The most anticipated episode of “This Is Us” did not disappoint.

We’ve all known Jack dies, and we’ve been following the clues, but tonight was the night when all our questions were answered, as promised by the teaser.

There is so much I could write about, but there are two moments, in particular, that really stood out and teach us great lessons. Among all the sadness (I think my eyes will be puffy for at least a full 48 hours), Kevin’s talk with Jack  and Tess’s future occupation stand out to me as two of the most beautiful and redeeming moments of last night’s episode. These moments are very much relevant to adoptive families.

Kevin and Jack

There are times in our lives when we are compelled to slow down. For Kevin, it’s his addiction. He gets to a point where he has to slow down . . . stop, in fact . . . and make a fresh start. As we watch, we are seeing him face some of his life’s most painful experiences head on, and he is finally beginning to turn to his family.

For me one of those times came when my daughter was born. She was born with a pretty severe genetic condition and it stopped me in my tracks. All the plans we had for the future no longer mattered. What mattered was this little girl and how we were going to move forward in embracing our new reality. Though we love her completely, those early months and years had some pretty dark and sad days. But this perfectly imperfect little girl changed our lives completely for the better. During this time, I leaned on the support from our family.

Each of us, I believe, will have a moment, a trial, an incident, a feeling that stirs us so much that we will stop.

In the midst of the darkness, we will look to someone or something that makes us feel whole. Often, family is a key to our healing. They are our support. Last night, Kevin turned to Jack. Now dead for twenty years, Jack is still a significant part of his son’s life. Though Kevin may have tried to ignore Jack’s ever-present influence, when Kevin really needed him, Jack was there – even though they were apart. Let’s not fall into the trap of thinking that just because our children may not know their birth parents, that they aren’t a part of their lives . . . because that couldn’t be further from the truth.

Whether a birth parent is physically a part of their child’s life or not, they are forever bound by a connection that can’t be severed. They gave this child life, and so they are always a part of that child’s story. As adoptive parents, we can’t feel threatened by that, and we cannot dismiss it without damaging our child. Allow them that relationship, even if they don’t have physical or even written contact anymore. Don’t try to erase people from your lives, even if they aren’t present. Don’t do it because it only brings more pain. Look to Kevin’s example to learn what avoiding really does to a heart.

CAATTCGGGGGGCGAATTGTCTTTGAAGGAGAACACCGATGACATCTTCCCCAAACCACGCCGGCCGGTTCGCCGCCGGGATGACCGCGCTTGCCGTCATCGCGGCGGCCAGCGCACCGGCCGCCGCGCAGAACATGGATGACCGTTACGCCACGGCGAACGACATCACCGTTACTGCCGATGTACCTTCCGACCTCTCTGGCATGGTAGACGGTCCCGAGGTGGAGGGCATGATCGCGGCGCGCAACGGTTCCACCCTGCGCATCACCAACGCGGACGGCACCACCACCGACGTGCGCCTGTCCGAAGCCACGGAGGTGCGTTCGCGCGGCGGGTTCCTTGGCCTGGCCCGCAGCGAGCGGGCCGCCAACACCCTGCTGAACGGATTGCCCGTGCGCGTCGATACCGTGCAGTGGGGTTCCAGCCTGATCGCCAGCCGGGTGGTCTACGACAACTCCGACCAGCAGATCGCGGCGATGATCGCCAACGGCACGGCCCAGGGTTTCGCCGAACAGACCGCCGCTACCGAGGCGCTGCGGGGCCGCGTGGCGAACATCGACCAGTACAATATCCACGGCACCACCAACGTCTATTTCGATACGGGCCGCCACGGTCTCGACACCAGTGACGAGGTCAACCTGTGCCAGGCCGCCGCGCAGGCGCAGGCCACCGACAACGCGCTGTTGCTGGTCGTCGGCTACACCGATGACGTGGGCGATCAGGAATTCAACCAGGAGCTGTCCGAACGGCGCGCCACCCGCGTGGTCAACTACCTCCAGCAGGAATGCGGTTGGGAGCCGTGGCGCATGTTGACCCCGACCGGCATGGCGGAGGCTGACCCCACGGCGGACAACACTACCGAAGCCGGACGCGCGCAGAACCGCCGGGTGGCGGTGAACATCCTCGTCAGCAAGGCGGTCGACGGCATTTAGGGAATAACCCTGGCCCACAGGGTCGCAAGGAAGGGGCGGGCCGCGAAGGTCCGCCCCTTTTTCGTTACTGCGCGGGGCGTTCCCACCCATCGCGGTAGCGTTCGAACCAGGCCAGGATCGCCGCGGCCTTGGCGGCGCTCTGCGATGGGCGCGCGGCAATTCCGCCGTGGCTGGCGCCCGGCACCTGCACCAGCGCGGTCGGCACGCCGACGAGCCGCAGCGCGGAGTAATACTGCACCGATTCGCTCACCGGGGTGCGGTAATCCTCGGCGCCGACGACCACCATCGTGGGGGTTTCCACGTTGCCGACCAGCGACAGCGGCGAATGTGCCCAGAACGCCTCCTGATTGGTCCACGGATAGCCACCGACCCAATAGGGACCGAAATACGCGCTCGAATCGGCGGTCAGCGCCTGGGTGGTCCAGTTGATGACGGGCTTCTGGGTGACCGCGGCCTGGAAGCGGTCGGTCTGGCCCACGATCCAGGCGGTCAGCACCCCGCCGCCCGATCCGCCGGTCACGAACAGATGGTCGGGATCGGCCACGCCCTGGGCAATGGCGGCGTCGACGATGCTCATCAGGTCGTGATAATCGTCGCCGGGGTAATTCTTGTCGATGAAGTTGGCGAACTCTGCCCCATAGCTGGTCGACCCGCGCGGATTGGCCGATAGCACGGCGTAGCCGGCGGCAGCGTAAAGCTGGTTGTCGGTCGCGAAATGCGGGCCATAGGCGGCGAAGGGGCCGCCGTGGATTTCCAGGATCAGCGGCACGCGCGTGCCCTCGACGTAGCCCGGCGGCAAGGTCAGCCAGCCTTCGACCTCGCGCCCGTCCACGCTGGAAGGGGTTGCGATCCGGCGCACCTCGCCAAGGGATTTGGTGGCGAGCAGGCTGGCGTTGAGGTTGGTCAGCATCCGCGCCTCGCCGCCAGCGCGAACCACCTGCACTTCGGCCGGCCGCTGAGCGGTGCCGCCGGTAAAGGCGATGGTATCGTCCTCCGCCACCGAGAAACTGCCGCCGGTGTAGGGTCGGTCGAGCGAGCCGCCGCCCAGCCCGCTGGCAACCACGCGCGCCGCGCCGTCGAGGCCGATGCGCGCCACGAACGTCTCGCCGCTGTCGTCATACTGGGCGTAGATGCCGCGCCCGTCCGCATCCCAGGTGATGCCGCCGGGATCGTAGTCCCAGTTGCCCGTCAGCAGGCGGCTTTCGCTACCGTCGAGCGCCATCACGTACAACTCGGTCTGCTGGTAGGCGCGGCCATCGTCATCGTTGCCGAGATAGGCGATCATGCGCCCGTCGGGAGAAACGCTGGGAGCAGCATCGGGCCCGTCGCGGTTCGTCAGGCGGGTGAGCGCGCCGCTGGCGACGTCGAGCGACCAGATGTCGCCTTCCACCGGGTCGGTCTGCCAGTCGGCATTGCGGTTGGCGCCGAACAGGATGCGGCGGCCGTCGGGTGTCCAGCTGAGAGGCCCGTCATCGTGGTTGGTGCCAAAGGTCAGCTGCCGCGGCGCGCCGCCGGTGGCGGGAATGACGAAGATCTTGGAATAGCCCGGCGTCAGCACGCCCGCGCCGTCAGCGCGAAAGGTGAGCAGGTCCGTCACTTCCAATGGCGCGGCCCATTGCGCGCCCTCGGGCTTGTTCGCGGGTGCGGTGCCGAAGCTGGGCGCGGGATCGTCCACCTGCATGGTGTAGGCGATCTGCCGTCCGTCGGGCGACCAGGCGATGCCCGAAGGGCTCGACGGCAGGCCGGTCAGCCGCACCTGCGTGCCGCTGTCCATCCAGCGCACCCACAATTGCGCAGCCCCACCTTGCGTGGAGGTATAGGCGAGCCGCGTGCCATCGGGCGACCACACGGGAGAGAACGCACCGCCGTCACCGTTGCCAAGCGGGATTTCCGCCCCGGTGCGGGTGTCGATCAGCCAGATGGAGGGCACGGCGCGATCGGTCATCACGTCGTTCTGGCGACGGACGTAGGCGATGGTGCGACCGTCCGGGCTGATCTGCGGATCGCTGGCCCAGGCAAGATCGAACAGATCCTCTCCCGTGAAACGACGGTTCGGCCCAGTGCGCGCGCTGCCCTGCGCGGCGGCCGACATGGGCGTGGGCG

Now let’s talk about Tess.

WHhaaatt?! I love all the flashbacks in “This Is Us,” but the flash forward?! Thank you! After all the tears, that flash forward made me smile. Here’s the deal. Parents often feel like they’re messing their kids up. I think we all need to get over it. Because we are. Okay? On some level we’re all doing something that will mess up our kids one way or another. But you know what? When our kids know we love them, like more than anything, they turn out all right. They may say, “My mom and dad did _____ and I would never do that now that I have kids.” But as long as we are sincerely trying our best and letting our kids know that we love them, they’ll come through whatever it is they go through.

I remember talking to one of my daughter’s occupational therapists. Since Samantha was born, we’ve adopted three other children. Our lives are busy and sometimes crazy. I was talking to her OT and mentioned that maybe we were crazy and maybe because we had more kids I wasn’t devoting the time necessary to Sammy’s therapy . . . and maybe that was ruining something for her.

You know what she told me?

She stopped me mid-sentence and said, “Jenny. The love Sammy gets from you and her siblings is worth everything.” She continued to explain how those relationships are helpful to her development and that there’s a huge benefit to Sammy having siblings.

I have often thought of that discussion and it has brought me so much comfort. I know that Sammy knows she is loved. She is adored. And she is happy. At the same time, I’ve worried that our kids will feel resentful that we can’t do certain things as a family because it’s not accessible for Sammy, or that it’s just too challenging in general – or that we spend too much time on therapy, or whatnot. Parents have a million things we can stress out about.

Tess becoming a social worker? Now that represents something special. Lesson: We are molded by our experience. When those experiences are enveloped in love, we are changed for good. And the awesome thing is that as parents, we have the power to fill our homes with so much love our kids have no choice but to feel loved, secure, and brave. They will want to go out the door, ready to help those around them. We can ignite that fire in them through our infinite love for them. It’s sorta a superhero power parents can tap into if we choose. Choose to do that. Choose to lead in love and kick fear to the curb because this next generation? They’re pretty dang special.

I suppose my tears are dried up now, but it’s only a few days away before Jack’s funeral and I’m not sure my heart can bear it. Until then, my crockpot is safely stored away and my tissues are nearby for any Jack aftershocks.